The University of South Florida (United States) continues to analyze the magnitude of the damage caused by the oil spill from the Deepwater Horizon, the oil rig of the Gulf of Mexico that sank in 2010 after an explosion and that caused the oil spill. big story Researchers have just published the results of seven years of work, in which they have compiled the most complete data available on marine life in the Gulf of Mexico.
This fact is significant since the lack of reference data has limited the ability of researchers to fully understand the impact of this oil spill. Thus, the analysis published in the magazine ‘Marine and Coastal Fisheries’, describes the marine composition of the Gulf from the United States to Mexico and Cuba.
“Neither fish nor oil spills know national borders,” says lead researcher Steve Murawski, a professor at the School of Marine Sciences at the University of South Florida. “Gathering uniform data for the Gulf as a whole is essential if we want to prepare adequately against future oil spills,” he adds.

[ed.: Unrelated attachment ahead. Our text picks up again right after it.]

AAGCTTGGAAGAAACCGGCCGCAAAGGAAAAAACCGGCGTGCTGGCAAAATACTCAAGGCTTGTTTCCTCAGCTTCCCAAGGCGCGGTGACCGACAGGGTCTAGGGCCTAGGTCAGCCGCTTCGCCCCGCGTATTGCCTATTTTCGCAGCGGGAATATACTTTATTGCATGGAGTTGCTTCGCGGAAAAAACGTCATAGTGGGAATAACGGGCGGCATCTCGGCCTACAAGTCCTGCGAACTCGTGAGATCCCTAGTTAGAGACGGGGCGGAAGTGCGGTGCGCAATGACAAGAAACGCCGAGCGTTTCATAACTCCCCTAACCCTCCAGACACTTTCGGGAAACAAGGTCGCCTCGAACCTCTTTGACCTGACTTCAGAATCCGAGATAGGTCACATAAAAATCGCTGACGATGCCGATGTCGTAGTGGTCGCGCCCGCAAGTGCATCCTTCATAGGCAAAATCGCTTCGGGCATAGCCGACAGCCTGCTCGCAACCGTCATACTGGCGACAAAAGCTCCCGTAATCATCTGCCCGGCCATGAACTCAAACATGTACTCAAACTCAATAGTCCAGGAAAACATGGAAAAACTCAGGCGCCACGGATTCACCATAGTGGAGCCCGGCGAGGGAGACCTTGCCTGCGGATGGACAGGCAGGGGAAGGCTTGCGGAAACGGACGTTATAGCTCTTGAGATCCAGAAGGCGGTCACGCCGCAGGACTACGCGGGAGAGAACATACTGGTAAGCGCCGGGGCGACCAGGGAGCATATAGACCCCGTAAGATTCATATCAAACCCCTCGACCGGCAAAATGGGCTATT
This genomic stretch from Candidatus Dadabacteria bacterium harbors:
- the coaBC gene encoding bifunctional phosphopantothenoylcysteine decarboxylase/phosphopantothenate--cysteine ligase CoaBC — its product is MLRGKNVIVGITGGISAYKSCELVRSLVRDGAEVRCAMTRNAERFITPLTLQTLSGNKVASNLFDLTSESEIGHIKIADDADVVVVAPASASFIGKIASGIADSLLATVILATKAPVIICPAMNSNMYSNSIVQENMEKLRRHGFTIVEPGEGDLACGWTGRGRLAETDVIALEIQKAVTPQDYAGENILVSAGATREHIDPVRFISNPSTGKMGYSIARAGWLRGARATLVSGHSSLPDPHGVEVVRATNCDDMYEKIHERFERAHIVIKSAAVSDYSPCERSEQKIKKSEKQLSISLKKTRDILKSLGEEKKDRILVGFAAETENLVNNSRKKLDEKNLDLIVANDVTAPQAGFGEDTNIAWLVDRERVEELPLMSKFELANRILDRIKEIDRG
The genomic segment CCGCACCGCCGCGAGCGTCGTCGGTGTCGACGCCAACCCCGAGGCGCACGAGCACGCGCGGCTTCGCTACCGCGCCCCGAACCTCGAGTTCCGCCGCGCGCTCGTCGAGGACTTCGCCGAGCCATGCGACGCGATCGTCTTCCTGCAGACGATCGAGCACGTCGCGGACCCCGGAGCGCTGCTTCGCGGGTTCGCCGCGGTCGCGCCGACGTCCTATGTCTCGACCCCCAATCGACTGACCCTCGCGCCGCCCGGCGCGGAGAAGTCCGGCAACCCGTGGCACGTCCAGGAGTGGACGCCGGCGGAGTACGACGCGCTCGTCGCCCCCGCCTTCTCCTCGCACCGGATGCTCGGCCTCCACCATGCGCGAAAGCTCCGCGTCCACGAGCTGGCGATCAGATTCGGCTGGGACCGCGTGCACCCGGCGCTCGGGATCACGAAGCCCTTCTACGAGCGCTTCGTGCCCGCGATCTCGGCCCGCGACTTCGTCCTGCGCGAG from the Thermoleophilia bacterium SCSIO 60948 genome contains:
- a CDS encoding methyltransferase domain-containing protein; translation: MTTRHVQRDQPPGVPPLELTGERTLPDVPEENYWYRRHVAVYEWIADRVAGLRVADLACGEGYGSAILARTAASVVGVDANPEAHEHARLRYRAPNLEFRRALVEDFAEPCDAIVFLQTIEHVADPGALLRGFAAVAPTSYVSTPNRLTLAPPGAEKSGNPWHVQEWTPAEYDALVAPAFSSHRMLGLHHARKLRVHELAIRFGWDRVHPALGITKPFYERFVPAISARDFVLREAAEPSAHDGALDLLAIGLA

In 12 expeditions, marine biologists systematically captured 15,000 fish of 166 species, in 343 locations. They divided the Gulf of Mexico into six zones in order to better differentiate the changes in the population and observed that the most notable declines after the disaster were those of red snapper and southern hake.
In general, the fish were more abundant in the north and northwest of the Gulf, which has to do with the increase in fishing protections and the area where more phytoplankton is produced, the basis of their diet. Also, the average size of the fish was higher in this area compared to West Florida, the Yucatan Peninsula and Cuba, where there is less presence of large predators.
On the other hand, the captured specimens continue to be analyzed in search of residues of hydrocarbons, other organic pollutants and heavy metals. In general, the degree of oil pollution of fish in the northern Gulf is decreasing, although the areas evaluated so far do not contain oil. Thus, the objective of the research will focus on establishing exactly where the baseline for oil pollution is located.
In addition, the data obtained provide a basis for assessing resilience to overfishing, climate change, pollution, habitat loss, invasive species and other factors that negatively influence fish populations.